When we first sent out our request for stories from people who had a Brush with Death we wondered if we would receive any replies. We wondered how many people would be willing to share the most intimate details of their experience. Surprisingly, our mailbox was busy each day until the deadline. It was difficult to choose the final twenty-six stories. The process we chose was to come up with the first forty stories, and then continue to edit until we had the final entries we believed would best fit into our book. We think of these authors as giving people who are willing to share with others in the hope they will somehow come away with a new understanding of how we must pick up the pieces and move forward. We see courage and strength in these stories as these individuals became different and better people because of a Brush with death−even in some cases where the battle is not yet over. We wish our readers peace and courage while traveling through these journeys with each of our brave characters.
Contains the M. Earl Smith piece "The Train Trestle".
The Millennial Voice is the first book authored by a millennial that gives insights to the attitudes and behaviors of this unique generation. This book offers autobiographical accounts from a cross-section of millennials while explaining the reasons behind what makes a millennial tick. The descriptive writing about how millennials interact with societal norms will easily make this the new social and business benchmark when talking about this passionate age group.
Contains the M. Earl Smith essay "Chaos, at a Frenetic Pace".
45 writers riff on the topic 'true' . . . featuring stories, essays and poems by Mercedes Webb-Pullman, Mark Hudson, Lynn Hoffman, Len Kuntz, Danielle Davis, M. Earl Smith, Wayne Scheer, Sally Reno, Vivian Wagner, Paul Beckman, Michael Konik, David S. Atkinson, A J Huffman, Jack Granath, Tim Philippart, Martin Jon Porter, Martin Shaw, Sylvia Aguilar-Zéleny, Ruth Z. Deming, John Lambremont Sr., John Grey, Em König, Brian Abiri-Osare, Patricia Walsh, Samuel Cole, Danny P. Barbare, Carl 'Papa' Palmer, Michael Marrotti, Barbara Ruth, Stephen V. Ramey, Ruth Sabath Rosenthal, Irene Buckler, Robbi Nester, Flora Gaugg, Matt Devirgiliis, Sarah Anne Childers, Robert Beveridge, Anne E. Weisgerber, Richard King Perkins Ii, Nod Ghosh, Alan Walowitz, Tom Sheehan, Dusty-Anne Rhodes, Lynn White and Gwendolyn Joyce Mintz.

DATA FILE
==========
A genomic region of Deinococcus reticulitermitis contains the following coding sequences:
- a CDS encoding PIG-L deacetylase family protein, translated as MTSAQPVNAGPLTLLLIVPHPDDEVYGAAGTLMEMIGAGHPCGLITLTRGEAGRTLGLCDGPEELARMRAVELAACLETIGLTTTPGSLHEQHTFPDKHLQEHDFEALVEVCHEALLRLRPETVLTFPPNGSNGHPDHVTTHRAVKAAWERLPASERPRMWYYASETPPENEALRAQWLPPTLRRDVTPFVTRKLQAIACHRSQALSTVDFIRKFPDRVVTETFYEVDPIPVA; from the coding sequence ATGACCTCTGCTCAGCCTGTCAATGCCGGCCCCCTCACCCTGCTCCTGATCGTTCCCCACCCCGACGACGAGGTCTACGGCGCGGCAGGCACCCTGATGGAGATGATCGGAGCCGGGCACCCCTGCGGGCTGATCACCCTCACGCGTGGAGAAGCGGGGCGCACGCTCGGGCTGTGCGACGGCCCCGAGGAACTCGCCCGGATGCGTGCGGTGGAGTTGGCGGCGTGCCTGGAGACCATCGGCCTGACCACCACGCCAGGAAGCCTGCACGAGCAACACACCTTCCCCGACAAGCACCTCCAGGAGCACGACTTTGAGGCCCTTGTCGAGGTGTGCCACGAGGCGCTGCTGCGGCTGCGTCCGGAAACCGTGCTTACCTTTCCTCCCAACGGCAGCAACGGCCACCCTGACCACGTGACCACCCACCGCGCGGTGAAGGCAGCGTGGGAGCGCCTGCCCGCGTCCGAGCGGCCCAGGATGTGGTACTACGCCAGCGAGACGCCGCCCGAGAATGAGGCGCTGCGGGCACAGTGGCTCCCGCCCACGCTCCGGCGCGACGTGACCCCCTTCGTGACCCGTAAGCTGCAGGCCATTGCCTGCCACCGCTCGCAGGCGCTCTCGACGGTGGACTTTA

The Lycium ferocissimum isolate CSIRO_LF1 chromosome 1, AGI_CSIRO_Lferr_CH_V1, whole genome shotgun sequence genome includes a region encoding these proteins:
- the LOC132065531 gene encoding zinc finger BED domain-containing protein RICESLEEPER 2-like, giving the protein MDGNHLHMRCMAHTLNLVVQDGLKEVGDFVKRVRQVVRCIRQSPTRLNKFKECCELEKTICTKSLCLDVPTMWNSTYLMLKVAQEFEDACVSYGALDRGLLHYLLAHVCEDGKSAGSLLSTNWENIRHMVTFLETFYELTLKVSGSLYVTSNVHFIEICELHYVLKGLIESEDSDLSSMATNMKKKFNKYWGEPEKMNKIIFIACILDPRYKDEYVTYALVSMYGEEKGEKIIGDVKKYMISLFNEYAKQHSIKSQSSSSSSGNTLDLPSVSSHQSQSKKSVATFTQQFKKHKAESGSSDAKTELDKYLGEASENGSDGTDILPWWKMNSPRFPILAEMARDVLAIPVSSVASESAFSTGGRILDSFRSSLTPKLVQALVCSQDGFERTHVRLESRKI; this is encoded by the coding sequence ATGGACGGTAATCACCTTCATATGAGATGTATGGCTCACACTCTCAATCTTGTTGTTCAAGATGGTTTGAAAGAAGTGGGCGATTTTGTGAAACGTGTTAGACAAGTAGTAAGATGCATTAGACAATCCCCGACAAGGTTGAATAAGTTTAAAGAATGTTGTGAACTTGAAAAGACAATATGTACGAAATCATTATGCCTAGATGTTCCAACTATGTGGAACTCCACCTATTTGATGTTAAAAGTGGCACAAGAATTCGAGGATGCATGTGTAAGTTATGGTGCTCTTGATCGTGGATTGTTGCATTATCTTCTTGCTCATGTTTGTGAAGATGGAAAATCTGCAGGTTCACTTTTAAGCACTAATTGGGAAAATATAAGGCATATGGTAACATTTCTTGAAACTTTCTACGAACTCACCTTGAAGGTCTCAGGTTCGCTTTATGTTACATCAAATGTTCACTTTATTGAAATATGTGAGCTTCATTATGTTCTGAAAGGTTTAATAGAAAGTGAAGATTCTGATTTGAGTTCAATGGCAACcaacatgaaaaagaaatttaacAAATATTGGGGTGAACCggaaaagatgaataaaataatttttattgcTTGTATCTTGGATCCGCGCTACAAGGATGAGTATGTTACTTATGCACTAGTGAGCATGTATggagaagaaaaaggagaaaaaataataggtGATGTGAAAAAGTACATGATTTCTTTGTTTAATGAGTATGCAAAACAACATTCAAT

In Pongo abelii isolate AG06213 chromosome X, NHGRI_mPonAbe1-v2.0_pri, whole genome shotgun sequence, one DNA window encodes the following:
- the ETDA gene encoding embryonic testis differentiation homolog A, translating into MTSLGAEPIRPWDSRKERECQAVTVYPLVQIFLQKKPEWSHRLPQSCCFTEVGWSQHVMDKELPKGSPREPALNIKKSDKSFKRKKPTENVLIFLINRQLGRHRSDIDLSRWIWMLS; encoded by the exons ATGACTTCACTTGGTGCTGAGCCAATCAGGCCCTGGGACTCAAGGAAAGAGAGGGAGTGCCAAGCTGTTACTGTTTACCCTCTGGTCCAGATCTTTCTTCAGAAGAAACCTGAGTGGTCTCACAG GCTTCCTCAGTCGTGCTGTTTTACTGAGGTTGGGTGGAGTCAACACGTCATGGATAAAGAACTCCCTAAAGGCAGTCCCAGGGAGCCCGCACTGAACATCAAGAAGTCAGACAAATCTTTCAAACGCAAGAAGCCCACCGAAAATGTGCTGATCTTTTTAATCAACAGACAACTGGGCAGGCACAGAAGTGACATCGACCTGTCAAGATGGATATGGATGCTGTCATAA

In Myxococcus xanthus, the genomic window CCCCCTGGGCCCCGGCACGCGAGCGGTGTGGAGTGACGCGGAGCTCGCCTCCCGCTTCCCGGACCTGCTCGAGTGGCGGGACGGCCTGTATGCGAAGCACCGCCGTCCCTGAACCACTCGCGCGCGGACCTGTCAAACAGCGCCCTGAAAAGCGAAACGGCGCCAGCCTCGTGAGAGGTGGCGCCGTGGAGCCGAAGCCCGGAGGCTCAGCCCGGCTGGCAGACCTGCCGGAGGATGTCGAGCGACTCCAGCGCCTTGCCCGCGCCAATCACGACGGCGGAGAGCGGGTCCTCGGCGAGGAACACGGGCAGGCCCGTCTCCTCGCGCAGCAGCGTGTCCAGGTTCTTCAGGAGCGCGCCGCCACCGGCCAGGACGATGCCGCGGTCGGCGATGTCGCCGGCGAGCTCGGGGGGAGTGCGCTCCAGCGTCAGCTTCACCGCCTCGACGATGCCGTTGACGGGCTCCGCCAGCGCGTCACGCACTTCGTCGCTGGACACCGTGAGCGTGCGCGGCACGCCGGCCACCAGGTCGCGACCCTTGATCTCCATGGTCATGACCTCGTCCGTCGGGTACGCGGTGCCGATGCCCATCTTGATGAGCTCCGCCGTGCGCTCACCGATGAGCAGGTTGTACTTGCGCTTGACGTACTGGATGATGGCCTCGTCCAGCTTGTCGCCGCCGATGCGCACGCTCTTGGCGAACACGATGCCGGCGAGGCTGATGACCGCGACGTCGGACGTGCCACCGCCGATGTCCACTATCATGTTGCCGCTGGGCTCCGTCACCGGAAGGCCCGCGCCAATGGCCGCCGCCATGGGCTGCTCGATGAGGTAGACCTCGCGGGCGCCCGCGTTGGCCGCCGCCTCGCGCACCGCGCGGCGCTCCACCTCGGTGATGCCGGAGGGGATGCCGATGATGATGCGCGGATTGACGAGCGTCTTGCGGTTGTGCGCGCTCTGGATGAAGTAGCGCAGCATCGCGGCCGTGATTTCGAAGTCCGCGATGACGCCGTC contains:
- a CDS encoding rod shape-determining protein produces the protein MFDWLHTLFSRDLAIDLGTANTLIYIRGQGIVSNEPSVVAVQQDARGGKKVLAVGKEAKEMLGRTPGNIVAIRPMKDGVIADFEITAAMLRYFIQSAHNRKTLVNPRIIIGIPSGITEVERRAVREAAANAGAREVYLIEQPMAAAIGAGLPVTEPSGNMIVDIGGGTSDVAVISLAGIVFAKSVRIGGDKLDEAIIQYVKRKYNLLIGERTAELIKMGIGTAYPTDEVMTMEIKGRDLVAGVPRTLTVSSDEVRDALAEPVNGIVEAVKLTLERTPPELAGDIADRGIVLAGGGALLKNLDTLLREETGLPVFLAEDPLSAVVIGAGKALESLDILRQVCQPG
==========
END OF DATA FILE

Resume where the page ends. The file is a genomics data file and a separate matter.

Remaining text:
Includes the M. Earl Smith piece "So, About That Engagement..."
A photographic take on an essay submitted by the author to Bluff, a satirical on-campus magazine at the University of Pennsylvania. Edited by Abigail Lowenthal.
The Insomniac Propagandist is a restless figure that spends its nights laying in a paradoxical, dreamlike state, connecting to pure emotion and raw experience. Eternally hunting the vile, elusive being that is “sleep”, TIP arms itself with human works of power, vulnerability, insight, and honesty that emerge from whatever strange medium or form expression demands. It uses this ever-changing arsenal to challenge existing power structures and systems, to dissolve boundaries between visceral and cerebral, to open souls and free imprisoned thought and to illuminate truth in contradiction.
M Earl Smith's essay "Utopia Lost" appeared in the April 2015 issue.
The arts and culture magazine of the University of Pennsylvania.
M. Earl Smith's essay "Election Reflection - Martin Smith" appeared in the November 2016 issue.
Feminism (noun): Respect for people of all genders, sexualities, and races.
The F-Word is a collection of feminist voices that come together in an annual print publication, weekly discussion groups, and an online blog. We aim to be a space for people of all backgrounds, to talk or write or create art through their experiences, that touch on gender or sexuality. We hope to represent and welcome many voices with meaningful thoughts to share; queer, POC, all genders, and all socioeconomic backgrounds. We hope to foster more thoughtful campus discussion on the bounds of, and potential for, feminism, intersectionality, social justice, and the role of publication and writing in all of the above.
M Earl Smith's essay "The Inequality of Healthcare" appeared in the Spring 2016 issue.